Friday 8 August 2008

Alice Munro: Away from Her

The short story is a modern genre that emerged only in the second half of the Nineteenth Century, in the writings of Ivan Turgenev and Guy de Maupassant. So says Frank O'Connor (1963) in his brilliant book The lonely voice (see our list of books with micro-reviews by clicking here). I am convinced by his argument. The modern short story is distinct from older short forms such as the yarn or the fable. And it is not defined by being merely short. It is usually about one person, who often is on the edge of society, who undergoes a change of some kind. Perhaps some small event prompts an epiphany. The short story is characterized by a form in which, as O'Connor says, “a whole lifetime must be crowded into a few minutes.”

Prompted by O'Connor's account, I think of the short story as a prose equivalent of a sonnet, in which the first part depicts an issue and the later part brings a transformation, or a new perspective.

Among the great writers of short stories, after Turgenev and Maupassant were, of course, Anton Chekhov who is generally thought of as the greatest of all, O'Connor himself and, more recently, Raymond Carver and Alice Munro.

Cynthia Ozick has said of Alice Munro: "She is our Chekhov." It was two years ago when I went to see and hear Munro when she made one of her rare public appearances at a PEN Canada event in Toronto, a fundraiser in a packed hall. I was eight rows back, and I felt privileged to be in the same room with her. She said, then, that she was retiring from writing, but I notice that her stories have continued to appear in the New Yorker.

"The bear came over the mountain" is a story that was published by McClelland and Stewart in Munro's (2001) collection Hateship, friendship, courtship, loveship, marriage. The story was renamed and republished in 2007 by Penguin, as the title piece of the same collection of stories, now called Away from her, which is also the title of the film of the story, directed by Sarah Polley. The film, in which appears the ever graceful Julie Christie as Fiona, is excellent, but the short story is even better. It is about a man, Grant, who has been a professor, one of those who had affairs with his students. But a scandal threatened, and Grant took early retirement. As Munro says in her story: “without making the error of a confession—he promised Fiona a new life.” They moved to a house near a lake, in the country. Now, 20 years later, Fiona starts to show signs of Alzheimer's disease. After a period of deteriorating abiliites, she decides she should be in a facility with nursing care. Grant remains in the house in which they lived together, and Fiona moves into the facility. In the first 30 days, a new resident is not allowed visitors, and when Grant does visit he sees that Fiona has become attached to Aubrey, a man in a wheelchair who, as a result of an accident, can scarcely speak and can do little for himself. Fiona, a helpful person, has become devoted to Aubrey. She is polite to Grant, but seems not to recognize him as her husband. Now comes the delicacy of Munro's story. The facility into which Fiona has moved is an enclosed world, with its own customs and its own relationships. Outsiders can only observe. It's a bit like the university: an enclosed world, with its own customs and its own relationships. Grant visits the facility frequently, and with Fiona's absence, he feels more and more attached to her. Fiona was always fond of irony, not easy to pin down: in Grant's epiphany, he starts to wonder whether her intimacy with Aubrey might be an ironical commentary on his previous life at the university. Knowing this in advance will not spoil the story or the film; there is still much more to happen. And what is the place of voluntariness in all this?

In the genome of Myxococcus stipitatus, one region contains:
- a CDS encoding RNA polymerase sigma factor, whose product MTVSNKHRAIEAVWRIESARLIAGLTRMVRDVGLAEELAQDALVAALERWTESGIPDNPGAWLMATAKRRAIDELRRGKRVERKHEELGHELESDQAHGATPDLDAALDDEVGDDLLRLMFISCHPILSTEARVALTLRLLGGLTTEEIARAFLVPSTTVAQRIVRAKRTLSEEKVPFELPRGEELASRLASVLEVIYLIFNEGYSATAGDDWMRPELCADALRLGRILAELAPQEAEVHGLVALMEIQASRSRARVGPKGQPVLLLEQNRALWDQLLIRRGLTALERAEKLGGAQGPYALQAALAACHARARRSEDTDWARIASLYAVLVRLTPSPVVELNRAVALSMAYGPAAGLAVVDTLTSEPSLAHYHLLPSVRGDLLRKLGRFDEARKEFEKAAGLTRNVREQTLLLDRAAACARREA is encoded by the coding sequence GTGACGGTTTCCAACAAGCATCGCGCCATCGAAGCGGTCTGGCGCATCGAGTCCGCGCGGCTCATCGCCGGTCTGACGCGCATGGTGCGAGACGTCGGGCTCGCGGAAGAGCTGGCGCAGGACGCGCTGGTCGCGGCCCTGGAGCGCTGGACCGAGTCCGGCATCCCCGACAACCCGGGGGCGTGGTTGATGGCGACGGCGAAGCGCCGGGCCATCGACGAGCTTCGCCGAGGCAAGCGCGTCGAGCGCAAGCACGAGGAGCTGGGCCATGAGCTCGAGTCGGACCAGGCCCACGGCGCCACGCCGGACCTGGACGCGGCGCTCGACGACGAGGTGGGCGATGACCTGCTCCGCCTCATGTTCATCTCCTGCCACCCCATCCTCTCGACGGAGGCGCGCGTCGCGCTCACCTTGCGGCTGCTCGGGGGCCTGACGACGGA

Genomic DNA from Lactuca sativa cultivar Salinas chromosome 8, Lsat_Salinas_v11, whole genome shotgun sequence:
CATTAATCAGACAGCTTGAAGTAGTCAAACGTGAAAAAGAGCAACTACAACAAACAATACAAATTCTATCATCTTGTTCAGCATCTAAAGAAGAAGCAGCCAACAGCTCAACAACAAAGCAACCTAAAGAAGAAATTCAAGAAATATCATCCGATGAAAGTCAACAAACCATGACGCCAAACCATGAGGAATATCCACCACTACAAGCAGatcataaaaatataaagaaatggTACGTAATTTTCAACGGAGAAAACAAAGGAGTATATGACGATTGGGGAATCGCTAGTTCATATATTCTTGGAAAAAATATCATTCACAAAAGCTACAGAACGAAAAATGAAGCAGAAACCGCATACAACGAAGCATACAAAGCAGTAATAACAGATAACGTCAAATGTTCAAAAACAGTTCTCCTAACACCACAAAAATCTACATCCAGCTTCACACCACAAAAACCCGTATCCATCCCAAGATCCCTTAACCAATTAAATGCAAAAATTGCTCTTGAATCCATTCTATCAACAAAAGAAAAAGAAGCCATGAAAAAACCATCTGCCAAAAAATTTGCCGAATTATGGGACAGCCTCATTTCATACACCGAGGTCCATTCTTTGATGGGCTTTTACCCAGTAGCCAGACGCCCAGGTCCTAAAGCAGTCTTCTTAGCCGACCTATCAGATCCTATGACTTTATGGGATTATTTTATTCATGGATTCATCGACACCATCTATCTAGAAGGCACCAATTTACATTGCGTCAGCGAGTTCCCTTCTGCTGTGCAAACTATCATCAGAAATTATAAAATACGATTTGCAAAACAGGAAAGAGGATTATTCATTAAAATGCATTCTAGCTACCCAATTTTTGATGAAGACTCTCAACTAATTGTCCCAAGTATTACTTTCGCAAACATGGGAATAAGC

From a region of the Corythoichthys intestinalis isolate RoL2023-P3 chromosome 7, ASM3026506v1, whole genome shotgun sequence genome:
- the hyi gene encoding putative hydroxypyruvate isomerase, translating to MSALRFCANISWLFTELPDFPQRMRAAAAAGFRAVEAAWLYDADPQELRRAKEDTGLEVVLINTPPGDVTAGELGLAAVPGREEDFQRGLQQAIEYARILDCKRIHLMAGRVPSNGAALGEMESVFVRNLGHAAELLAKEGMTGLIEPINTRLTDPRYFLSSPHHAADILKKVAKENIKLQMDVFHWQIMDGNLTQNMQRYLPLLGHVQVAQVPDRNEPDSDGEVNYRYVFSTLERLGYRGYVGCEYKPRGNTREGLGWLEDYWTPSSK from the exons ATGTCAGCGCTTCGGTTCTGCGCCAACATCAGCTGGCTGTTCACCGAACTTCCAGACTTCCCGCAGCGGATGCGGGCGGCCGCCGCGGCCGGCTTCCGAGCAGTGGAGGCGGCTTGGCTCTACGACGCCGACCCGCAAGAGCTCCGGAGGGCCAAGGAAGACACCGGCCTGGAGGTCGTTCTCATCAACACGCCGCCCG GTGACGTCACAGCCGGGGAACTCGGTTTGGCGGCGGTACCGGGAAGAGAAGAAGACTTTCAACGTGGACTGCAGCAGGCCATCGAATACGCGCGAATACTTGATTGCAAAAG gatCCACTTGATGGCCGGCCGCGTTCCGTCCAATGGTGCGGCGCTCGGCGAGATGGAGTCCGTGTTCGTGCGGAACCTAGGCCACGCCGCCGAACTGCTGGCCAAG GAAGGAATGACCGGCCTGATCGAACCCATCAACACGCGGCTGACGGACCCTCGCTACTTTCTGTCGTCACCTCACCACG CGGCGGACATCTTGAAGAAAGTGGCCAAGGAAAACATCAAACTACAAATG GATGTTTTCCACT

As in Chekhov's stories, there is no moralizing, but there is something of the same wry humour about our human condition. The film rates as a four on our five-point scale; you can access a review of it by clicking here. But for me the short story gets five stars.


Stratoz said...

I agree that the story was better, but I read it first. Both are woth one's time.

I was watching a preview for the movie and said to myself... I know this story but how????

Keith Oatley said...

Thanks very much for this comment. I like Alice Munro's stories, but have not read them all. I had not read this one when I first saw the film, and so I read the story second. Despite this, in my view, the short story is still better. But the film is very good too. I agree with you that both are well worth one's time. The film's director Sarah Polley says she read Munro's story as a love story, and made her film with this in mind. I think Munro includes the love-story theme, but her short story has more subtleties of juxtapositon, and the lights and shadows fall in different places.

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